Reply
  5. Pam Drechsel says:

    I wish I could be a reserve shopper. It is somewhat difficult in my small apartment with the only freezer being my refrigerator/freezer and limited cabinet space. I do try to at least keep ahead with chicken breasts and hamburger.

    Reply
    • Cindy says:

      Hi Pam…..you may find lots of storage room under a bed! When we were in a smaller place, I would store cases of canned fruits and veggies under our bed!

      Reply
  6. Miriam Kearney says:

    I have been a reserve shopper for the last decade and I too sailed through the lockdown easily shopping in my pantry.

    Reply
  7. Judy says:

    I’m kind of a marketer’s nightmare. I ignore most ads because they are rarely for anything I want or use. I don’t have enough time or energy to research store circulars and coupons, which usually highlight things I don’t need or want. I do most of my grocery shopping at Aldi and get virtually wholesale pricing on everything they carry. Their organic foods are usually cheaper than non-organic items in regular supermarkets. There are just a few things that I get from supermarkets that Aldi doesn’t have. I rarely buy mainstream brands; store brands are always quite satisfying and sufficient for my needs. I also go for bulk pricing when possible, ie, larger unit size for smaller unit cost on nonperishables. As a result I have little use for coupons, which I tend to regard as another form of advertising: hey, check out this item you’ve never bought because we’ll give you 25 or 50 cents off the exaggerated price! And frequently a lot of items on sale are also just another form of advertising, in that they raised the price first and then tease you with “Save $1”! I will stock up on nonperishables to some extent, and in general I have a re-stocking rule of getting a back-up when I pull the last of something out of my pantry. I have limited storage space and a small household but we did pretty well through the recent store shortages from people’s panic buying, and didn’t have to restock until stores and their patrons started settling down again.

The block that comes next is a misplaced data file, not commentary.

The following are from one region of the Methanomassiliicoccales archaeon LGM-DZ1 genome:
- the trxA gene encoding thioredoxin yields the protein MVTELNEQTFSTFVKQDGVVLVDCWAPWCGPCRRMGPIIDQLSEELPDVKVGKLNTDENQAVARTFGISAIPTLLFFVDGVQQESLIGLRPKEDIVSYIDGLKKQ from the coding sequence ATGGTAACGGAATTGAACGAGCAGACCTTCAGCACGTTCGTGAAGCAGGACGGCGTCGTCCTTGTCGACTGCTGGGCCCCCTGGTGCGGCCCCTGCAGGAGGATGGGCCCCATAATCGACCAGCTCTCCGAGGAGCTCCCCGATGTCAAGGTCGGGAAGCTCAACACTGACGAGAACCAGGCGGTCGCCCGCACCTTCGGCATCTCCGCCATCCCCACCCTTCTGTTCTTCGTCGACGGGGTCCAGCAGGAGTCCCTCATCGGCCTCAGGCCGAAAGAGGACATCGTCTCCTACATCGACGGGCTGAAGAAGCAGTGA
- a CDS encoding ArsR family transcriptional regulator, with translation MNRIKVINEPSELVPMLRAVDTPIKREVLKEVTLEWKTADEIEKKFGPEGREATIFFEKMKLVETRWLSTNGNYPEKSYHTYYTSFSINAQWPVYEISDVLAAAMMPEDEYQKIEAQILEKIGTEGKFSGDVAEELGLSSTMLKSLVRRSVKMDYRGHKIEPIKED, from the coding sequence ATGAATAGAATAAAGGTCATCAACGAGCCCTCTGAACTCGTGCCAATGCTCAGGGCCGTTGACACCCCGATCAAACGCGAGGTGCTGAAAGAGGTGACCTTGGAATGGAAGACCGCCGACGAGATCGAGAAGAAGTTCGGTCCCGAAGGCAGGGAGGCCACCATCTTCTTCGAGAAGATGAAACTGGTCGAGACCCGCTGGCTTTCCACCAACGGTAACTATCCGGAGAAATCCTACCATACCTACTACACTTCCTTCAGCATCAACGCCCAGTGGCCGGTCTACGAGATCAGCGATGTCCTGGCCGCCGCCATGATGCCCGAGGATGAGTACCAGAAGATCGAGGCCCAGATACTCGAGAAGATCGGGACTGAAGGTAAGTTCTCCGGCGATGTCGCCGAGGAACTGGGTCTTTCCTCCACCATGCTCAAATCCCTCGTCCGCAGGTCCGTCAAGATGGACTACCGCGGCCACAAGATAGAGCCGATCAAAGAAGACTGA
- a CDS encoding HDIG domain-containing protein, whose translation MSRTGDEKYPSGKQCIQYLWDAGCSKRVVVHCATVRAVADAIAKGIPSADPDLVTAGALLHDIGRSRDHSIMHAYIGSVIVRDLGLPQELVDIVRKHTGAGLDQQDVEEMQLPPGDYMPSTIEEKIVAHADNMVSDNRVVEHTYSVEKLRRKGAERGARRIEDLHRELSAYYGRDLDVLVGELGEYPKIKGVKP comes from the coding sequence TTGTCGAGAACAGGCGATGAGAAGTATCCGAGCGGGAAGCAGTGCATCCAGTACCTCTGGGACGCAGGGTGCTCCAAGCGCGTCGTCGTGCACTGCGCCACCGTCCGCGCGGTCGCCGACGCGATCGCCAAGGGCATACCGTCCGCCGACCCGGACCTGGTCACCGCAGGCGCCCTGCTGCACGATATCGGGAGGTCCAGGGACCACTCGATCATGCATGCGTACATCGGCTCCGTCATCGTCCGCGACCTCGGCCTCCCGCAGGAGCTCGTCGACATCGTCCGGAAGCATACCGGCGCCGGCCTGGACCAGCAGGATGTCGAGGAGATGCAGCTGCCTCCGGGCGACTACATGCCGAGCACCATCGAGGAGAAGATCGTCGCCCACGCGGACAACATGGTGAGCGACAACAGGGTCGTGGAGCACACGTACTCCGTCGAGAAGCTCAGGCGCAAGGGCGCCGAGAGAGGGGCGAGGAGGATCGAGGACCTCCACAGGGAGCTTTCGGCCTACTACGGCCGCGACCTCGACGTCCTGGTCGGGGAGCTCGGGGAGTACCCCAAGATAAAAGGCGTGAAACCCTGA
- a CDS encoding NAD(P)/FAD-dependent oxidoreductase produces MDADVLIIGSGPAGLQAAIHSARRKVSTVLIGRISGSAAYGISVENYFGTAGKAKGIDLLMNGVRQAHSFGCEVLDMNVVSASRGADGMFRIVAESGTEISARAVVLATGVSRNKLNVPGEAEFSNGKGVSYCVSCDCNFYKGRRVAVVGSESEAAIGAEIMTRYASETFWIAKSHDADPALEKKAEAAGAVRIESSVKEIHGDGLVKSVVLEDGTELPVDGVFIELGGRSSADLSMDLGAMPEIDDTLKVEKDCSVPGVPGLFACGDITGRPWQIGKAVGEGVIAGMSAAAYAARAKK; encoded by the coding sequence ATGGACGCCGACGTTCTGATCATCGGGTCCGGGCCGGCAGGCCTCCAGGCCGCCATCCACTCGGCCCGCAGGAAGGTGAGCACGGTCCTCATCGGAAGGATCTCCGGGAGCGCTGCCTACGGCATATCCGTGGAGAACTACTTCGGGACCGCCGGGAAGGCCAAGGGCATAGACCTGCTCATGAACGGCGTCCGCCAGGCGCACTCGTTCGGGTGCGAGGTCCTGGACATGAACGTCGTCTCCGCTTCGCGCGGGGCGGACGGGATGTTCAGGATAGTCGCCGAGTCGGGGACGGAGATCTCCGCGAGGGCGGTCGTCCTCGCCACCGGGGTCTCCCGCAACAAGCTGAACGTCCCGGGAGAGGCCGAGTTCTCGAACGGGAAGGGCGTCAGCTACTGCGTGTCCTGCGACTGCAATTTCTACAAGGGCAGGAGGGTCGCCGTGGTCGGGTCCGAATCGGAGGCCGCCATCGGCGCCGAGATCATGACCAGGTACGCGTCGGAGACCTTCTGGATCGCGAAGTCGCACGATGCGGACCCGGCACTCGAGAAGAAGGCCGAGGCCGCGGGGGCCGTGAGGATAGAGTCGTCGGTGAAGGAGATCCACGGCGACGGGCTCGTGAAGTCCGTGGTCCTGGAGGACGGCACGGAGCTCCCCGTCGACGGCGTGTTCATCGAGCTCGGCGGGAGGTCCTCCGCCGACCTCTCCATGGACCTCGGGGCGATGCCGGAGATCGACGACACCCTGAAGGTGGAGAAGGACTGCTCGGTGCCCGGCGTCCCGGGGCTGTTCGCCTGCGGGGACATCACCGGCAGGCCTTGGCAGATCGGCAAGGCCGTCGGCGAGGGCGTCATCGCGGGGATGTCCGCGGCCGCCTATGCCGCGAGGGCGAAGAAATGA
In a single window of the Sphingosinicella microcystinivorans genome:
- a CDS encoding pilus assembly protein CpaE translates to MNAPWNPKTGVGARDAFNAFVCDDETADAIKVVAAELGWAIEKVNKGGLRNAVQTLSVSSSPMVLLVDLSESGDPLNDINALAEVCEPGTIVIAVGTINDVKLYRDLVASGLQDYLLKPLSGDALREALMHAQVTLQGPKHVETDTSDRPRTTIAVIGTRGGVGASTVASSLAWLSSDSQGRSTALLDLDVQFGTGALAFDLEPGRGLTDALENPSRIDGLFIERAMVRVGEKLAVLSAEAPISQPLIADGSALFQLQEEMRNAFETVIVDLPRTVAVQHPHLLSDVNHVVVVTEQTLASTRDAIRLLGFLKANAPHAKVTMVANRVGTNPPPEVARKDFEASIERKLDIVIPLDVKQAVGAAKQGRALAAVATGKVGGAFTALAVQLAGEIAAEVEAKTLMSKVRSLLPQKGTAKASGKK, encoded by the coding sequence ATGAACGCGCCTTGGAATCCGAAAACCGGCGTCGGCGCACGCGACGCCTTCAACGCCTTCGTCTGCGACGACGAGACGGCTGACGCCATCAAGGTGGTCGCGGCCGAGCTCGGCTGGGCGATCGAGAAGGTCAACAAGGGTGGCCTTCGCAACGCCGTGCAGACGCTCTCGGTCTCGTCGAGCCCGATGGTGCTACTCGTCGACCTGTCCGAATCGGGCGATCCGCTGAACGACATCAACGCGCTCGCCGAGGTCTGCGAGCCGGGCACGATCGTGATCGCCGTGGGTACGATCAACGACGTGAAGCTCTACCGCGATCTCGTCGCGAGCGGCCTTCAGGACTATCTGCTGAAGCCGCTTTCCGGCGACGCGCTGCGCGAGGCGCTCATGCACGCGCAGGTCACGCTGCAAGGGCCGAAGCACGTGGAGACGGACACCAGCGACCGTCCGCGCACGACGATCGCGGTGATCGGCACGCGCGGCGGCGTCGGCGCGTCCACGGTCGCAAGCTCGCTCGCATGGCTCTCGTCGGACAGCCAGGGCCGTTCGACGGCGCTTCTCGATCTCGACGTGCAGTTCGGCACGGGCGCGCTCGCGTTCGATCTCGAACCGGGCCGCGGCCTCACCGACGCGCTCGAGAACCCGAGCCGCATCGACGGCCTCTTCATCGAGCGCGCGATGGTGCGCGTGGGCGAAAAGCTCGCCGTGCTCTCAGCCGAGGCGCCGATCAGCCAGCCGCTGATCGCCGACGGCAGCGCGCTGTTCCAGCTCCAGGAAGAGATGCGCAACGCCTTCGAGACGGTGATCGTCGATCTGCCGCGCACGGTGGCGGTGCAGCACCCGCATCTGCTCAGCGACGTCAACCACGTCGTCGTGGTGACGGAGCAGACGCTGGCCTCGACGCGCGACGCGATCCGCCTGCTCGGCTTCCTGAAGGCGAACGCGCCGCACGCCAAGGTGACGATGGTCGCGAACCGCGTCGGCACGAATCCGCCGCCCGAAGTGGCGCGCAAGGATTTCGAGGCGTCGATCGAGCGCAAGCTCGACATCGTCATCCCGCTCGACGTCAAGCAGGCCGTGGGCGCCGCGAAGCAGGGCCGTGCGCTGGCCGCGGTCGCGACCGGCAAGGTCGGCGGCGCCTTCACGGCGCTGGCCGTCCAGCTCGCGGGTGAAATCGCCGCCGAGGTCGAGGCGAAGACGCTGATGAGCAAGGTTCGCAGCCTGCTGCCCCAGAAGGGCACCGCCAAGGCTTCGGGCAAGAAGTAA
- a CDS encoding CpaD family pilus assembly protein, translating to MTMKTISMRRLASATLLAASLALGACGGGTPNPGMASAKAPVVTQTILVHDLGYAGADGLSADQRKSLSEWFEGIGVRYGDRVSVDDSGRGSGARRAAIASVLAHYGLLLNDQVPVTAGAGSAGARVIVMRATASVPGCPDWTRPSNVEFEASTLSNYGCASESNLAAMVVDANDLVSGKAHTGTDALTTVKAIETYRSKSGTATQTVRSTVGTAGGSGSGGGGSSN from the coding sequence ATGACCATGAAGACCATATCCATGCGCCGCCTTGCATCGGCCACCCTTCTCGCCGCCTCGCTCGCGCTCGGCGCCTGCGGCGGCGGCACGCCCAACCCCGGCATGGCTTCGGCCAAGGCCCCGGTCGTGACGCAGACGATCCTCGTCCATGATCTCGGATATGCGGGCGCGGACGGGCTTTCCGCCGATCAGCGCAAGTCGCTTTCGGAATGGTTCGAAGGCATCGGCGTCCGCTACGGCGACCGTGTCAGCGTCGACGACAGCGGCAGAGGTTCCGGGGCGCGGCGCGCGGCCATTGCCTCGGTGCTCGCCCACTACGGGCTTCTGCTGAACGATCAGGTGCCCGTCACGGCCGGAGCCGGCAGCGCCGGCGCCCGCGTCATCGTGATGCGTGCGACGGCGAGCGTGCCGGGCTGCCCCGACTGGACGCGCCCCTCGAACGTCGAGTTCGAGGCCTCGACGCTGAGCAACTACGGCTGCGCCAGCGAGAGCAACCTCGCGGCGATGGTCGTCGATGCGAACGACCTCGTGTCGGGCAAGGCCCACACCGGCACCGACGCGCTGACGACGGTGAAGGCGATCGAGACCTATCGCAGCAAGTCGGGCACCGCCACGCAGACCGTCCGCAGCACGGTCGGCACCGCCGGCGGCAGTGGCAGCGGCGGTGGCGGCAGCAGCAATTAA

Reply
  8. Richard says:

    I live alone so stocking up would lead to overstocking and way out of date products. I peruse the grocery ads each week, make a list of what I need and am delighted when I can get everything on my list and no more. Then I quickly check out and LEAVE.

    Reply